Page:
34×17 building the foundation with palate knife
View GALLERY HERE.
20×16 Acrylic on wood laminate
Something not right with that orange. While chromatically brighter, it appears darker, when everything else become lighter in tone toward the center.
Now look at a color inversion in Picasso. Wow! I should have stared at it in bright light, then painted what I saw when I closed my eyes! I don’t know if it’s a distortion of the digital image, or an optical effect in the painting that makes the orange darker in tone. That can happen, colors aren’t true to themselves, but are altered by the colors around them–in both chroma, and tonality–but the orange in the inversion (now blue), is no longer darker, but lighter.
Now I want to use the color array of the inversion!
To make it easier to scroll through photos of my art… working on a Gallery Page. I want to have three sections 1: mixed media and assemblages 2: paintings, and 3: pen & ink, water color. drawings & prints. This is just a sampling of work from 2015. Click on an image, and use the arrows to scroll. A better way to see a large selection.
22×10″ Acrylic on canvas
The relatively small size afforded me the opportunity to work out some ideas/techniques–thinking how I like both detail, and where, stepping back, the details merge into a broader design–become simply, elements of texture, which in turn, effects how light traverses the surface. Or reversing the order–I enjoy being able to approach an image, and find that as my eyes focus, closing in, I discover that richness of detail emerge as its own element. I like that two left clicks lets one see the detail–the close up–of these photos. Again–a dialog I’ve been carrying on between my canvases, and the intimate crowquils pen, ink and watercoler pieces.
View GALLERY HERE.
I looked over the art I’ve posted on my blog. GALLERY HERE.“>
…. and think… not all that bad. Even, ya know… I’m kinda impressed, by the range and variety. And then the anxiety sets in. What have you done today? And what does any of it mean? You make such a passionate fucking BIG DEAL about making this shit… and so what? I mean.. SO WHAT?
Those are my voices.
I talk to them… and they, mostly… talk to me. So I have to say… I think it was not such a bad year… so shut the fuck up, and let me get some sleep!
They will wake three times before the night is over, and tell me how it’s all for nothing. That I’m deluding myself, for the sake of a few seconds of feeling good about what I’m doing. And they… it… whatever… will be sure to set me right several times before dawn.
But I’ll get up. And go on. Do you have voices like that? Do you have to deal that shit?
Refreshingly brash, intelligent commentary, You don’t have to lose your mind, or turn it off, to appreciate art.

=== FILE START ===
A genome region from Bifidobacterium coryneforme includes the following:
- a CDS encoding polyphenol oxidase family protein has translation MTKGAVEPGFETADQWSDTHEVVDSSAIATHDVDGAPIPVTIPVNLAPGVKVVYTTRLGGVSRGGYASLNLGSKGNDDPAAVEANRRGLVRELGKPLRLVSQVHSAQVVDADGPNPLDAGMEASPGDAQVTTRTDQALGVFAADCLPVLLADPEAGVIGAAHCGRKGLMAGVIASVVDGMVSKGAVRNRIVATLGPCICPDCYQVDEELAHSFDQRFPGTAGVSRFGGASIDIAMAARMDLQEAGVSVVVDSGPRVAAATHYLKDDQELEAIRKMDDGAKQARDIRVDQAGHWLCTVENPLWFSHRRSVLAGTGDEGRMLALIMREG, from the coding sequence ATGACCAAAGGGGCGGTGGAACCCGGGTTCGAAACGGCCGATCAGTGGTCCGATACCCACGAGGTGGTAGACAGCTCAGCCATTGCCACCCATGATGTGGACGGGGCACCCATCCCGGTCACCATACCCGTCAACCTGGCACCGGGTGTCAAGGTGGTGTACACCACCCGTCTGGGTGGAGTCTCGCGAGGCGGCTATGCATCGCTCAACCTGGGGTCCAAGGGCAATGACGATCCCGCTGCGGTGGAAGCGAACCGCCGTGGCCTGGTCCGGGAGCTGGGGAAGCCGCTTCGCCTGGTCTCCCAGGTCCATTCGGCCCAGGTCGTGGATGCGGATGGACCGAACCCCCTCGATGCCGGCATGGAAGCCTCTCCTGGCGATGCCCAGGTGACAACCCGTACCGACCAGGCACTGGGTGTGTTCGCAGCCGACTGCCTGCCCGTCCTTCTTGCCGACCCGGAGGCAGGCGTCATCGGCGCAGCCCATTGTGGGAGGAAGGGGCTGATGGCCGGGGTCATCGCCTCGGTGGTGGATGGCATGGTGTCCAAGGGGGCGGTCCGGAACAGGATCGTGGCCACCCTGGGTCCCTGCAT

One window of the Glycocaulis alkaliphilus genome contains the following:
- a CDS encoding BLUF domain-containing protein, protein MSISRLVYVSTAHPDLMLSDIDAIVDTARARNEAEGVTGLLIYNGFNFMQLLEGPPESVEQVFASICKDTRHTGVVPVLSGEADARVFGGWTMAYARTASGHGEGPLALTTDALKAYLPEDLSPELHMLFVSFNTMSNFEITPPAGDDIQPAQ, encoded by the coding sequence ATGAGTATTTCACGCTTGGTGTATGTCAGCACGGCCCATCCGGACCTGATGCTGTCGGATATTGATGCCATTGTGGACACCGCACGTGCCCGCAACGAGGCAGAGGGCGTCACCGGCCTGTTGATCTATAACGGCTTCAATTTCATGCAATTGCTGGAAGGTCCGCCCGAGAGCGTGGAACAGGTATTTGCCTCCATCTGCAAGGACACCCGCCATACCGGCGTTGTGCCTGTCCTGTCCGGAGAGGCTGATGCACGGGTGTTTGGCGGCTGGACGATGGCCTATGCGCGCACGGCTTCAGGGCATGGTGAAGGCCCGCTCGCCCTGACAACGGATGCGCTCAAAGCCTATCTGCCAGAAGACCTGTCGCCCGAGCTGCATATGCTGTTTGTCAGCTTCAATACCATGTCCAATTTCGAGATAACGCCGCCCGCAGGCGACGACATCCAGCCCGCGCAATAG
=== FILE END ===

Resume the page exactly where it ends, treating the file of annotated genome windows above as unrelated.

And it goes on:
Giorgione did a fine Venus in 1510 (believed to be the first prominent work of the reclining nudes kind), but it was painted not because he wanted the viewer to enjoy the controversial personality of the goddess. It was about her body. A nude woman has always been painted to appeal to men standing in front of the picture. Kings would boast of their lovers to their friends. Noble gentlemen would catch up by exhibiting their hunting trophies: girls they’d bedded and deer they’d killed. If you’ve visited medieval castles, did you notice that “reclining nudes” are often exhibited alongside the stuffed heads of animals?
If the 15th century saw the rise of allegory as justification for painting nude women (of which we remember Botticelli’s Venus and Spring best of all), the 16th century witnessed a tidal wave of Venuses, Dianas, and Paris Judgements. I’ll skip the rest of the…
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18×24″ Acrylic, canvas strips on press board
I’ve done little more since (W.I.P. HERE) than bring out the drawing of the figure under the canvas cut-out… and added stars.
… then after posting this, I see those white points–and white of the strips, as too harsh–so much, that one doesn’t notice that some of the points are yellow, and some red. So brushed on a very thin glaze of Phthalo blue (PB 15).
Will have to wait till morning and daylight take another photo to replace this one.
View GALLERY HERE.
Great music always reminds me… this is the end of the world. Goes back to the Cuban Missile Crisis… a concert, Bach’s unaccompanied sonatas … realizing, as I listened… that it meant nothing. It was all for nothing. All the music… all the art of the world… that it meant nothing…and so achingly beautiful.
Great art.. always telling us this… the same message.
All for nothing. And nothing else matters…
I like the very different Henryk Szeryng rendering… but this is something new… I love the aggressive attack–as Menuhin gave a touch of Jewish Klezmor–there’s something of Bartok in this… a kind of Roma vigor. I really LOVE it… though Szeryng is unsurpassed in drawing out the polyphonic voices… like two violins not just one.